The First Look.

A poem by Mary Gardiner Horsford

I heard the strokes of the midnight bell
As they thrilled the quiet air,
And saw the soft, white curtains wave
In the lamp's uncertain glare;
And felt the breath of the July night,
Laden with fragrance and warmth and blight.

I knew that scarcely an hour before,
With plaintive and feeble wail,
A spirit had entered the gates of time,
A being helpless and frail;
That cradled beside me the stranger lay,
Though I had not dared o'er her face to pray.

But roused by the voice of the midnight chime,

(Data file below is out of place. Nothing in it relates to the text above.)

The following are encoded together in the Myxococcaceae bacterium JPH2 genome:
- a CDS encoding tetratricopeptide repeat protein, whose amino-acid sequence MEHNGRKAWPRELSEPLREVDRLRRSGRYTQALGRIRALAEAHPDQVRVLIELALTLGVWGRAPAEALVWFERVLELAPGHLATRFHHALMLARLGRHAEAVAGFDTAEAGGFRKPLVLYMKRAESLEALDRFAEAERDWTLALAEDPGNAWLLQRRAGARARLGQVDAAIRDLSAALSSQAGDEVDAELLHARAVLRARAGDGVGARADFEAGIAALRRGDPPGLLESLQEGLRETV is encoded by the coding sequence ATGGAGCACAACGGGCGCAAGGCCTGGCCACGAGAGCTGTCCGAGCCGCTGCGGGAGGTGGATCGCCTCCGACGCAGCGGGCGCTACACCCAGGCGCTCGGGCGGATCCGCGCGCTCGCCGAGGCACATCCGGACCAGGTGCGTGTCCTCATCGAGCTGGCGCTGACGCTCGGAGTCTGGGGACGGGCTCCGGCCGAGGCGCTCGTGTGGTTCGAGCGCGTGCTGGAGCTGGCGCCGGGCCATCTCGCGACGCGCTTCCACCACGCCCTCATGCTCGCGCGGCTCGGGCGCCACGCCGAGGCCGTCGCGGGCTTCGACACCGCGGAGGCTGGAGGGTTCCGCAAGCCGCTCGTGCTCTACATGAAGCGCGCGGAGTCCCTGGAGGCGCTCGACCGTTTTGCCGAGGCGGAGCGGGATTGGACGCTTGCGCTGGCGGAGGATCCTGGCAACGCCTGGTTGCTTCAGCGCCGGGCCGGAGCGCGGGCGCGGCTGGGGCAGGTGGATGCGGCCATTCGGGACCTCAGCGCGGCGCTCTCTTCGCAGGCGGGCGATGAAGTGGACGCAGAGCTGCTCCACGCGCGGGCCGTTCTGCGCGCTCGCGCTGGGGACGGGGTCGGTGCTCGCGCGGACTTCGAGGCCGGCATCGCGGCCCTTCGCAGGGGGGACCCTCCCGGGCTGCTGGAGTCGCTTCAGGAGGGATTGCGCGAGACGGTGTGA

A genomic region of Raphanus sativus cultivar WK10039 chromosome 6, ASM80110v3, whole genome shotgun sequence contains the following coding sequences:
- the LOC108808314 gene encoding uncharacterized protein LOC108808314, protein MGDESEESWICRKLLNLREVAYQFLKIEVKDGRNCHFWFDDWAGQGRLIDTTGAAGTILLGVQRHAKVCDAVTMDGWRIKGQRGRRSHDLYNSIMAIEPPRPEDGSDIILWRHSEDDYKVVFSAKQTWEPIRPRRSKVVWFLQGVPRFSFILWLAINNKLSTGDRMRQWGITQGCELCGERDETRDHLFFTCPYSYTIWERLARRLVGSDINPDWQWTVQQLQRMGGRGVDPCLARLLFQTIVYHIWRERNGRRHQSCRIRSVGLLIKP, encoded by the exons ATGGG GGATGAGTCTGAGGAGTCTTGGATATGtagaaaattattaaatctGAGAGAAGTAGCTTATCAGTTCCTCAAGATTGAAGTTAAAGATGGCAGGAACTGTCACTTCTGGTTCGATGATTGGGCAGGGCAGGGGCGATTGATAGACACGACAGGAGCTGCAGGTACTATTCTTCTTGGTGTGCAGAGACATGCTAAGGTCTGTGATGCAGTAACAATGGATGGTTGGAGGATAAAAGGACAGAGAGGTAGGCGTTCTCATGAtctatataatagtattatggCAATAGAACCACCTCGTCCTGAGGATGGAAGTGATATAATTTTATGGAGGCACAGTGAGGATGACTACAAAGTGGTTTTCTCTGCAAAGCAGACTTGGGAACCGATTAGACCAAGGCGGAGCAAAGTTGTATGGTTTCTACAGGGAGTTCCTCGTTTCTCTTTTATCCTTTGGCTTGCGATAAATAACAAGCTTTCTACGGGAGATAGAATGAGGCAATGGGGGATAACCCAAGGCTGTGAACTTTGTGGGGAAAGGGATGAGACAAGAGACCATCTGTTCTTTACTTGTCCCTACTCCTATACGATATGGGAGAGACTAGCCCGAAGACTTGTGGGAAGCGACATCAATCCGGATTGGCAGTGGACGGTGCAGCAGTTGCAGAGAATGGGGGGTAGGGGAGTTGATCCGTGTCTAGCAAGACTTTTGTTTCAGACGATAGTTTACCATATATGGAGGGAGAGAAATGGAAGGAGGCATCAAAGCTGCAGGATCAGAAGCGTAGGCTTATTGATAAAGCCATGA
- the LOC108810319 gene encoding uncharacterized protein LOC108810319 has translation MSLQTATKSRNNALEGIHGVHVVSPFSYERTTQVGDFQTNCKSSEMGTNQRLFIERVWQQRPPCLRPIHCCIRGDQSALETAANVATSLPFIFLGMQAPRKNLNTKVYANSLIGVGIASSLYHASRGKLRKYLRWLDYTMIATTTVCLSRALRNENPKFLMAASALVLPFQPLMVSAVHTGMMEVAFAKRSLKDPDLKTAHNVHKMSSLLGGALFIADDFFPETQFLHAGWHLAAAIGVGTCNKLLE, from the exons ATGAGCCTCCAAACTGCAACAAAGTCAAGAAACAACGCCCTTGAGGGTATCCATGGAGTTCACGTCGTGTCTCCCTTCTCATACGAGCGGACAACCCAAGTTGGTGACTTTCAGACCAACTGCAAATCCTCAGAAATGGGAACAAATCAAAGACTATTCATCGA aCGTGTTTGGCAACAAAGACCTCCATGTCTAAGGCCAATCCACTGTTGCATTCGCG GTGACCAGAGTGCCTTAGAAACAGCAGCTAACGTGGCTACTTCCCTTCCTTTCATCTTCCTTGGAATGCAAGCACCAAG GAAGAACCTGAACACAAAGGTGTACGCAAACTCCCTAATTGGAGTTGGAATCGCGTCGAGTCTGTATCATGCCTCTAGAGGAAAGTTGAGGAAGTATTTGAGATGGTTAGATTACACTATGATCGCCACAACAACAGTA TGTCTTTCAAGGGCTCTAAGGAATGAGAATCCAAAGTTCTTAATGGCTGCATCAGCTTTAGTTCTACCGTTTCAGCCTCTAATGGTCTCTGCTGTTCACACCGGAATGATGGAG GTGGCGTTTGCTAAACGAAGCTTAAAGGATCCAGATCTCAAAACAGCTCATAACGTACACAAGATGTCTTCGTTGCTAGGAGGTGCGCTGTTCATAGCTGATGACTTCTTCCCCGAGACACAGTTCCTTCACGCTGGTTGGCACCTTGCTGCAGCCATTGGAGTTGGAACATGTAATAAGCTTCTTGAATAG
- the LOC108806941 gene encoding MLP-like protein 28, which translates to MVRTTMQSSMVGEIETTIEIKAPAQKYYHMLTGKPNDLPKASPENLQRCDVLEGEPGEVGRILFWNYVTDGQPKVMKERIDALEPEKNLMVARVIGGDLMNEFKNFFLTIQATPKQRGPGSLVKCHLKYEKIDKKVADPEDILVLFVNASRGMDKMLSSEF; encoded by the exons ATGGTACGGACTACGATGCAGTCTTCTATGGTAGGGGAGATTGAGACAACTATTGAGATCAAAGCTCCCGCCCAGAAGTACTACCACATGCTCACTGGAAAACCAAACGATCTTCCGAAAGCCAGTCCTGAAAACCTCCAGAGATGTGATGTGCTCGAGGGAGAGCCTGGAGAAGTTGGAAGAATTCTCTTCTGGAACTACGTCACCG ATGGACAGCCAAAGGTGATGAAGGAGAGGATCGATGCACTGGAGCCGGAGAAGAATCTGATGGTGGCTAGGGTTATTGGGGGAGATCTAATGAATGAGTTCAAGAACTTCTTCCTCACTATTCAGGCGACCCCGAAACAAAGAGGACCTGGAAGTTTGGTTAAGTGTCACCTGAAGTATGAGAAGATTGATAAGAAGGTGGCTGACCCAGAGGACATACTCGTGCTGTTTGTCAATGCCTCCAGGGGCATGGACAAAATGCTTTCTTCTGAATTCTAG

O'er the little one I bent,
And soft, sweet eyes were upraised to mine,
As blue as the firmament, -
Eyes that had never beheld the day,
Or the chastened light of the moonbeam's ray.

O wonderful meeting, on the verge
Of Life and the dark BEYOND!
O wonderful glance from soul to soul
United by tenderest bond!
The one corroded with earth and care,
The other as falling snow-flakes fair; -

The one oppressed with contrition's tear,
Familiar with grief and sin,
The other with naught but the angel's face
Who ushered the human in;
The one a wrestler with Fate's decrees,
The other environed with saintly ease; -

The one acquainted with Death and change,
And with anguish faint and pale,
The other as fresh as the earliest rose
That opened in Eden's vale.
Dear Lord! that ever the blight should fall,
That sin should sully and Death appall!

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